Study on oxidation and pyrolysis of carbonate esters using a micro flow reactor with a controlled temperature profile. Part I: Reactivities of dimethyl carbonate, ethyl methyl carbonate and diethyl carbonate

Keisuke Kanayama, Shintaro Takahashi, Shota Morikura, Hisashi Nakamura, Takuya Tezuka, Kaoru Maruta

Research output: Contribution to journalArticlepeer-review

Abstract

Carbonate esters such as dimethyl carbonate (DMC), ethyl methyl carbonate (EMC) and diethyl carbonate (DEC) are widely used as electrolyte solvents in a lithium-ion battery (LIB) and are considered as one of potential fire causes. This study investigates a difference in gas-phase reactivities of DMC, EMC and DEC. Species measurements for oxidation (equivalence ratio of 1.0) and pyrolysis of DMC and DEC at maximum wall temperatures of Tw,max = 700–1300 K and atmospheric pressure were performed using a gas chromatograph connected to a micro flow reactor with a controlled temperature profile (MFR). Measured mole fractions of C2H4 and CO2 in the DEC case started increasing at a low temperature (Tw,max = 750 K), while those of CH4 and CO2 in the DMC case started increasing at an intermediate temperature (Tw,max = 1050 K). Gas-phase reactivities of the three carbonate esters were found to be DMC < EMC ≈ DEC through observation of their weak flames. Computational species and heat release rate profiles of DEC showed a three-stage reaction: thermal decomposition, oxidation of decomposition products to CO and CO oxidation to CO2. This three-stage reaction of DEC is distinct from the one driven by low-temperature oxidation observed with n-heptane and DME in earlier studies. Rate of production analysis indicated that principal fuel consumption reactions of DMC were H-atom abstraction reactions and that of DEC was a thermal decomposition reaction producing C2H4. Based on reaction path analysis of DEC oxidation, initial-stage reactions produced few active radicals at the low temperature region. The reactivity difference between DMC and DEC is, therefore, mainly driven by the difference in the primary fuel consumption reactions that relies on fuel molecular structure. Considering the existence of ethyl ester group in EMC, a dominant EMC consumption reaction would be similar to DEC.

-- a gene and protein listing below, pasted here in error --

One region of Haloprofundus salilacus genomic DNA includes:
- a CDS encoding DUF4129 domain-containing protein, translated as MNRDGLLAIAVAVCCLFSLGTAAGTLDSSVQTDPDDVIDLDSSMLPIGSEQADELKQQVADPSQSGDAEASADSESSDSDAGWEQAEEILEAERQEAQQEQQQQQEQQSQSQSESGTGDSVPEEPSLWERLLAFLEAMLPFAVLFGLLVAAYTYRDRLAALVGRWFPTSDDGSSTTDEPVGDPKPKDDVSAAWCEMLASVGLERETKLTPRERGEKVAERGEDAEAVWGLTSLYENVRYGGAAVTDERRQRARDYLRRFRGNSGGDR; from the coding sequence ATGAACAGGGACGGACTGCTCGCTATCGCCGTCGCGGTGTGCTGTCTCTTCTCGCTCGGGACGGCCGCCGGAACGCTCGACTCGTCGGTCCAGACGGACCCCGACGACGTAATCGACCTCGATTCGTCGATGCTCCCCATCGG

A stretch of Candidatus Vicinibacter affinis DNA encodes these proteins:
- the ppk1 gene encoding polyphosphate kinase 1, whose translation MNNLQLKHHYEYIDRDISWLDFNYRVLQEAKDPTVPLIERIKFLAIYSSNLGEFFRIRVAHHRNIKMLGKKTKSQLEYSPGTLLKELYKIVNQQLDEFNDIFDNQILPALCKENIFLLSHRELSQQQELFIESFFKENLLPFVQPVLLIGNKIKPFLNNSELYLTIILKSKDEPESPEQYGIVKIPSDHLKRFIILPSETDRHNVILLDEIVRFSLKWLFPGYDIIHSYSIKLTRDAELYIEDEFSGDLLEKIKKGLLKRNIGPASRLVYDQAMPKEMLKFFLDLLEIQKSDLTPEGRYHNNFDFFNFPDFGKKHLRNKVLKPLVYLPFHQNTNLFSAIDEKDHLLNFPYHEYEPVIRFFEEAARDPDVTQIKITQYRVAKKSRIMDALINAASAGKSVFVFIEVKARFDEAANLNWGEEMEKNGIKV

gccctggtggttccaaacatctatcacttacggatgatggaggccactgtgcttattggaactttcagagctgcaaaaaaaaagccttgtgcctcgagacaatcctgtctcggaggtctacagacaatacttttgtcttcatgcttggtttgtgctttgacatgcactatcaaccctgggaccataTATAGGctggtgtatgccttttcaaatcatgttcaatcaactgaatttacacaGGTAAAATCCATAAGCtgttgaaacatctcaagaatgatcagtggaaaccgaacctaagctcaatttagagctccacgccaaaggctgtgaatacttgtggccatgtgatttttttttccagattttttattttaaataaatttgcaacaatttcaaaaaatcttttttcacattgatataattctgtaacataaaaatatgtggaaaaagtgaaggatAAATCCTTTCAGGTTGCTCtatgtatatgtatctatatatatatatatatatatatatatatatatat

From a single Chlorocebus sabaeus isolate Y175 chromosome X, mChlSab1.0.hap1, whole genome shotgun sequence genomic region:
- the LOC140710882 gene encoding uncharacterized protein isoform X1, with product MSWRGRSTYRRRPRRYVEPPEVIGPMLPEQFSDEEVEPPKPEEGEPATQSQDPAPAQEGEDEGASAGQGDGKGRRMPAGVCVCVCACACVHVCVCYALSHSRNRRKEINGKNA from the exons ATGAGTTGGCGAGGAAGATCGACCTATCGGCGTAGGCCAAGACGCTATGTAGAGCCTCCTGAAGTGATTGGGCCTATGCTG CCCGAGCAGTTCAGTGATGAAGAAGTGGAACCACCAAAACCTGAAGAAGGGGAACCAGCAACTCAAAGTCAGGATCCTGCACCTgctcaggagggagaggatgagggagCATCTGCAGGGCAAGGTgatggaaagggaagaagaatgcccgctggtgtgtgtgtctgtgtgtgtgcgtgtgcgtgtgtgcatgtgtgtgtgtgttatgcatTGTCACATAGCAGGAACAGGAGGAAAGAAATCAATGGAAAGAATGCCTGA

Original languageEnglish
Article number111810
JournalCombustion and Flame
Volume237
DOIs
Publication statusPublished - 2022 Mar

Keywords

  • Bio-derived fuels
  • Chemical kinetic mechanism
  • Fire safety
  • Low carbon combustion
  • Microcombustion
  • Thermal runaway

ASJC Scopus subject areas

  • Chemistry(all)
  • Chemical Engineering(all)
  • Fuel Technology
  • Energy Engineering and Power Technology
  • Physics and Astronomy(all)

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